New Zealand’s tiniest baby to celebrate first birthday against the odds, after parents reject abortion

A baby girl given just a 30% chance of survival has beaten the odds and will soon celebrate her first birthday after her parents rejected abortion.

Amairah Makan weighed just 490g when she was born by emergency caesarean section at 29 weeks, making her one of New Zealand’s tiniest babies to survive premature birth.

The Auckland tot is now healthy and happy, though nearly half the average weight for her age at just under 5kg, as she approaches her first birthday on 25 February.

Amairah’s mother and father, Kainat and Piyush, were told at the 20-week pregnancy ultrasound scan that their daughter wasn’t growing and that the baby’s prognosis “didn’t look good“.

At that point, doctors told the first-time parents they faced either a delivery at 30 weeks or a stillbirth and offered them an abortion.

Kainat told New Zealand news website Stuff that it was “was the biggest shock” of their lives.

Determined to give their daughter a chance, they declined the abortion.

By 26 weeks, Kainat developed preeclampsia and was hospitalised until Amairah was born weighing just enough to be cared for by the neonatal doctors in Auckland Hospital’s Neonatal Intensive Care Unit (NICU). 

Amairah’s rough first year continued and she suffered from a range of medical problems, including chronic lung disease, respiratory distress syndrome, and retinopathy. She also had two surgeries for bowel obstruction and developed multiple infections, needed multiple blood transfusions, ultrasound scans, X-rays and MRI.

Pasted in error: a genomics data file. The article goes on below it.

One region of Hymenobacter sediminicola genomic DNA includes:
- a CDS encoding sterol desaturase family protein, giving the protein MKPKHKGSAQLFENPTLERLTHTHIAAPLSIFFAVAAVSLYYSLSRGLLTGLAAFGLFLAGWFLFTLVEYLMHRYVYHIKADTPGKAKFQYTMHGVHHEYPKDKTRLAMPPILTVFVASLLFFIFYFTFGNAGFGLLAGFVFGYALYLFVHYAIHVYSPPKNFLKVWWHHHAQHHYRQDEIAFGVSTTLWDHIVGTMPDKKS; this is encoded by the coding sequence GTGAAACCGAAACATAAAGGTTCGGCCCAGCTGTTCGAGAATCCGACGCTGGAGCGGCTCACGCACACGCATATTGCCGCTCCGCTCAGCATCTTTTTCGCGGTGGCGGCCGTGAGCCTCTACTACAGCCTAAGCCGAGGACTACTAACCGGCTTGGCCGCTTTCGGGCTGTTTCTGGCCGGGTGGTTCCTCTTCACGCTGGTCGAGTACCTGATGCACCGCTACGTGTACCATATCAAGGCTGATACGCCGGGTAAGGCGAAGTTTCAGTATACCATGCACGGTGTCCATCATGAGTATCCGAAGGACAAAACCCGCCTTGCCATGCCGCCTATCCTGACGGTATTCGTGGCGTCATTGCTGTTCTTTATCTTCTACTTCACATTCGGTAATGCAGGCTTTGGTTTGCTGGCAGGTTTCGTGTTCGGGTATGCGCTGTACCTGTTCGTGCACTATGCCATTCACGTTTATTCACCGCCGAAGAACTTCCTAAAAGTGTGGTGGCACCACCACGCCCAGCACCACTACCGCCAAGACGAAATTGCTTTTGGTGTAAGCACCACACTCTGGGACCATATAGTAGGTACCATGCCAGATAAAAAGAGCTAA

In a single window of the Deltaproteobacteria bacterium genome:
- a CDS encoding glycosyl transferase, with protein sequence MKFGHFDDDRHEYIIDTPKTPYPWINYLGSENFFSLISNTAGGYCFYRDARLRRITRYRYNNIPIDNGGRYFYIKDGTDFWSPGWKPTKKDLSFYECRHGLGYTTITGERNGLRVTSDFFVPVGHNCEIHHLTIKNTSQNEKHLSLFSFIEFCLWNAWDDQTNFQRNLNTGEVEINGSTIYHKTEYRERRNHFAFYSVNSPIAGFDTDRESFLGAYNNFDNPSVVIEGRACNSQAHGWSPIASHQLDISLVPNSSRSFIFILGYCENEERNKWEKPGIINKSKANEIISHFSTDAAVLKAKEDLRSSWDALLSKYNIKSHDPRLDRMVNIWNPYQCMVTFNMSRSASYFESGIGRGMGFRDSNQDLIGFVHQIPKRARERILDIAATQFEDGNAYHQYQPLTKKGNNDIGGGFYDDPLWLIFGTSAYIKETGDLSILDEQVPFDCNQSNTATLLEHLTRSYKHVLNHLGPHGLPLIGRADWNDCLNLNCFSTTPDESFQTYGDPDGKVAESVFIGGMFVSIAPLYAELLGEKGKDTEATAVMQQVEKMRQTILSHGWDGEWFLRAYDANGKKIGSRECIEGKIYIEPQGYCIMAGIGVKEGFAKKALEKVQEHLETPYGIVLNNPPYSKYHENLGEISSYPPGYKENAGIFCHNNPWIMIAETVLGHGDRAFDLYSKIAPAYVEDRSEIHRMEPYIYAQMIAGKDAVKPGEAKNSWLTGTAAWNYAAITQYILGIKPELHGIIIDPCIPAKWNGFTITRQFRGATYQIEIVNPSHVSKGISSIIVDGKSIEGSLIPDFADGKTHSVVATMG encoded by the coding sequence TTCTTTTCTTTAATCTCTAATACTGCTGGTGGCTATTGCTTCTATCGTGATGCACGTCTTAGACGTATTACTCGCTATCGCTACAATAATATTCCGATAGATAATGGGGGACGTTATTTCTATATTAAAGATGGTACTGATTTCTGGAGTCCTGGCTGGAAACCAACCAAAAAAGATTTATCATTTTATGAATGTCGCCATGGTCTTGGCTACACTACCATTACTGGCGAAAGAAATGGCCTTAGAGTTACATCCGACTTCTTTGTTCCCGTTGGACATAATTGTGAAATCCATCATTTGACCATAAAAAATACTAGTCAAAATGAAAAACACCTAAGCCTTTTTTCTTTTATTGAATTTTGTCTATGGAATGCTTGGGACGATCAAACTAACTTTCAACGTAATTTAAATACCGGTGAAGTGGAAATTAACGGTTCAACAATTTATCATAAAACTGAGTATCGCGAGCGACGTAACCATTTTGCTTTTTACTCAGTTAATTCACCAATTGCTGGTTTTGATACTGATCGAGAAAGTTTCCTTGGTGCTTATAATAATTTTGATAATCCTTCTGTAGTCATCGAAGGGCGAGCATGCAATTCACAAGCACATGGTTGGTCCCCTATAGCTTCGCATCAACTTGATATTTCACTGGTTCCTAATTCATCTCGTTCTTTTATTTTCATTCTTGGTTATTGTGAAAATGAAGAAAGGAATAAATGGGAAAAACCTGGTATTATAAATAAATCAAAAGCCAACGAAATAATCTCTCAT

Kainat said: “When she was born, I didn’t even see her, I didn’t even hug her, they just took her. We had our first cuddle 12 days after she was born.”

Amairah is now thriving under the care of developmental therapist and dietician.

One month ahead of Amairah’s first birthday her mother exclaimed: “She’s such a happy child, she’s smiling all the time at strangers, she barely cries”.

New Zealand’s Prime Minister Jacinda Ardern has championed a Government Bill to introduce extreme abortion legislation to New Zealand. The Bill will introduce abortion up to birth for babies with disabilities such as Down’s syndrome or cleft lip and palate.

Currently, there is a 20-week time limit for disability-selective abortions in New Zealand law.

The proposed legislation will see this time limit removed and abortion for babies prenatally diagnosed with Down’s syndrome and other disabilities will be available up until birth, with the approval of a single health practitioner.

A large number of parents have publicly voiced their concerns about the harmful impact this Bill will have on people with Down’s syndrome.

Last month, thousands of people gathered in the New Zealand’s capital city to urge their political leaders to defend human life ahead of an expect vote on the extreme abortion bill later this year.

Journalist reveals how abortion lobbyists pressure media to hide reality of abortion

A prominent journalist has revealed some of the tactics used by abortion activists and lobbyists in their attempts to control the media and obfuscate the reality of abortion. 

Writing for the Sunday Times, John Burns warned those working in the media to be wary of lobby groups proffering ‘reporting guidelines’ that seek to police language and omit details promoting a particular viewpoint.

His warning comes after Ireland’s Abortion Rights Campaign (ARC) sent journalists ‘reporting guidelines’ instructing them to use words and report on details favourable to abortion campaigners, but omit others that could highlight the humanity of an unborn baby.